Blogging Task 5
Document Object Model (DOM).

example of DOM tree

This model is now compatible with most web browsers. It provides a standard set of objects that can be used in web programming, making it easier to access and change web documents. The Document Object Model looks at documents as a tree. Each of the elements within the document is regarded as a branch on a tree, and these elements can be accessed and modified through the DOM. Also, it is platform and language independent.

1. Without modifying what was programmed earlier, new commands can be typed out to make the desired modification to the web page.

The difference between keydown and keypress

2.There is a difference between a “character” and a “key”. A “key” is a physical button on the computer’s keyboard while a “character” is a symbol typed by pressing a button. In theory, the keydown and keyup events represent keys being pressed or released, while the keypress event represents a character being typed. The implementation of the theory is not same in all browsers

EVENT Bubbling

3. Events which are designated as bubbling will initially proceed with the same event flow as non-bubbling events. The event is dispatched to its target EventTarget and any event listeners found there are triggered. Bubbling events will then trigger any additional event listeners found by following the EventTarget’s parent chain upward, checking for any event listeners registered on each successive EventTarget. This upward propagation will continue up to and including the Document. EventListeners registered as capturers will not be triggered during this phase. The chain of EventTargets from the event target to the top of the tree is determined before the initial dispatch of the event. If modifications occur to the tree during event processing, event flow will proceed based on the initial state of the tree.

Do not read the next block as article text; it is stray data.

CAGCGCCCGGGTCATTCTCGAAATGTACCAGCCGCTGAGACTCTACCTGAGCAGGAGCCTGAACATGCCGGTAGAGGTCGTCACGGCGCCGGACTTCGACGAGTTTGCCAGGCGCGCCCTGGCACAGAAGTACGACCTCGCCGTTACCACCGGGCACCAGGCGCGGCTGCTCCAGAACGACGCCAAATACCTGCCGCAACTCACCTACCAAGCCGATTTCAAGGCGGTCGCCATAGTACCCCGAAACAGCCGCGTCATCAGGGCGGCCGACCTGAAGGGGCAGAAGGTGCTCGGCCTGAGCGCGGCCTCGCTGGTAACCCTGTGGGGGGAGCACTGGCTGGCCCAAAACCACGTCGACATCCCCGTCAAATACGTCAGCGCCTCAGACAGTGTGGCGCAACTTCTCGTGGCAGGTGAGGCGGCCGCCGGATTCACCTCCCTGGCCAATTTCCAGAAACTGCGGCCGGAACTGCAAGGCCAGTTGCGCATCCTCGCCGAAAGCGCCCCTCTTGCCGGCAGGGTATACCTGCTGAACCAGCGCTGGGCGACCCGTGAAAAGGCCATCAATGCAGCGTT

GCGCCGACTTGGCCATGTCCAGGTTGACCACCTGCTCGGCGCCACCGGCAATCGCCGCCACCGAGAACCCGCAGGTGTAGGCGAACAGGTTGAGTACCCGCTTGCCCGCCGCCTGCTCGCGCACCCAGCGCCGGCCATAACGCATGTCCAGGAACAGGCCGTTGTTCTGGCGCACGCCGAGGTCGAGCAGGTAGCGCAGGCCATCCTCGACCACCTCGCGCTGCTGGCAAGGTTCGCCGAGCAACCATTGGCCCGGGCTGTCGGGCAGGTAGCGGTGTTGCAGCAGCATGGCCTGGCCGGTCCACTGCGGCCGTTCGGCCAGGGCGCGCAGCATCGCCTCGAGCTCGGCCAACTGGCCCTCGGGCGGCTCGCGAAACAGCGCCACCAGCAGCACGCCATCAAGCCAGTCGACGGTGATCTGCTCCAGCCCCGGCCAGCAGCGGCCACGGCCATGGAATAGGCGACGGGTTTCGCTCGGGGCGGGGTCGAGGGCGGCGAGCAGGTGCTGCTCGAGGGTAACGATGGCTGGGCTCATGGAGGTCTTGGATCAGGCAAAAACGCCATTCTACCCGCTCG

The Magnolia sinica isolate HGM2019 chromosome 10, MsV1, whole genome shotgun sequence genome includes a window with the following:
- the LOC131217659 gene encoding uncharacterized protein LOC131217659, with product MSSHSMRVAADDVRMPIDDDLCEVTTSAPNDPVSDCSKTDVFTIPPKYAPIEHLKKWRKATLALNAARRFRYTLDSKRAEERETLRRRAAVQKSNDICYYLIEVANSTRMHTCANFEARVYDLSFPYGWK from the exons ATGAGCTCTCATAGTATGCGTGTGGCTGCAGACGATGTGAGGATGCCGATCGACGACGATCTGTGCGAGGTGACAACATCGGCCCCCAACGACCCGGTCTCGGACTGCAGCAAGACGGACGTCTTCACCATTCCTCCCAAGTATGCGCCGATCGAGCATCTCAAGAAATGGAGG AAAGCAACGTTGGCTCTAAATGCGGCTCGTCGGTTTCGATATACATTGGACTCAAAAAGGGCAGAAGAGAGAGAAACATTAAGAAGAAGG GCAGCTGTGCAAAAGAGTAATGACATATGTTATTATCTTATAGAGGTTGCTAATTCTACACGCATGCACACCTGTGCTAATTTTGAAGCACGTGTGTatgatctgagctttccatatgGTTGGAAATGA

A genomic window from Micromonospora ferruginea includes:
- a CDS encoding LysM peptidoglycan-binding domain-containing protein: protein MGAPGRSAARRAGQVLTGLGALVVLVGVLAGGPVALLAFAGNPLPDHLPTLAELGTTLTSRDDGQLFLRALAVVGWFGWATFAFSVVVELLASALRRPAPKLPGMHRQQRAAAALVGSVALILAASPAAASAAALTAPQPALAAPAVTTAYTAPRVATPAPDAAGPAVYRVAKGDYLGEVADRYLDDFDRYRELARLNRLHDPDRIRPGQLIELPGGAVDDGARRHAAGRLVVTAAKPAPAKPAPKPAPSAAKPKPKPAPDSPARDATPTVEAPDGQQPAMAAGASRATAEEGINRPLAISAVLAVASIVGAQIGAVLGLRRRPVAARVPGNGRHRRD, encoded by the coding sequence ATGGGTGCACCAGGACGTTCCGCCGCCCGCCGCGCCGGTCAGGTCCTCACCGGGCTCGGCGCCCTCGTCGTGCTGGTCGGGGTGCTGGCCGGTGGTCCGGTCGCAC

Any event handler may choose to prevent further event propagation by calling the stopPropagation method of the Event interface. If any EventListener calls this method, all additional EventListeners on the current EventTarget will be triggered but bubbling will cease at that level. Only one call to stopPropagation is required to prevent further bubbling.

Canceling of the event

4.Some events are specified as cancelable. For these events, the DOM implementation generally has a default action associated with the event. An example of this is a hyperlink in a web browser. When the user clicks on the hyperlink the default action is generally to active that hyperlink. Before processing these events, the implementation must check for event listeners registered to receive the event and dispatch the event to those listeners. These listeners then have the option of canceling the implementation’s default action or allowing the default action to proceed. In the case of the hyperlink in the browser, canceling the action would have the result of not activating the hyperlink.

Cancelation is accomplished by calling the Event’s preventDefault method. If one or more EventListeners call preventDefault during any phase of event flow the default action will be canceled.

Different implementations will specify their own default actions, if any, associated with each event. The DOM does not attempt to specify these actions.


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